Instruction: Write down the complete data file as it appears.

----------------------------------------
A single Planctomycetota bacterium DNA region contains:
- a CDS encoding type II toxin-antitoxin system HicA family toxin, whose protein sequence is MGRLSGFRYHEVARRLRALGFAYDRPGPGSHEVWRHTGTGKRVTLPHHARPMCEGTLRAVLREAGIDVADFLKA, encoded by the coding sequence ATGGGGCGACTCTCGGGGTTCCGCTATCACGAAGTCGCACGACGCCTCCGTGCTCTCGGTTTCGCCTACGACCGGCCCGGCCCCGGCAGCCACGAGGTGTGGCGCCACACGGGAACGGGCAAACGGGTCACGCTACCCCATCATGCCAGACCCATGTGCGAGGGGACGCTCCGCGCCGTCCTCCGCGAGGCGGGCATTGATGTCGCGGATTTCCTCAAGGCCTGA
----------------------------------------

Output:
A single Planctomycetota bacterium DNA region contains:
- a CDS encoding type II toxin-antitoxin system HicA family toxin, whose protein sequence is MGRLSGFRYHEVARRLRALGFAYDRPGPGSHEVWRHTGTGKRVTLPHHARPMCEGTLRAVLREAGIDVADFLKA, encoded by the coding sequence ATGGGGCGACTCTCGGGGTTCCGCTATCACGAAGTCGCACGACGCCTCCGTGCTCTCGGTTTCGCCTACGACCGGCCCGGCCCCGGCAGCCACGAGGTGTGGCGCCACACGGGAACGGGCAAACGGGTCACGCTACCCCATCATGCCAGACCCATGTGCGAGGGGACGCTCCGCGCCGTCCTCCGCGAGGCGGGCATTGATGTCGCGGATTTCCTCAAGGCCTGA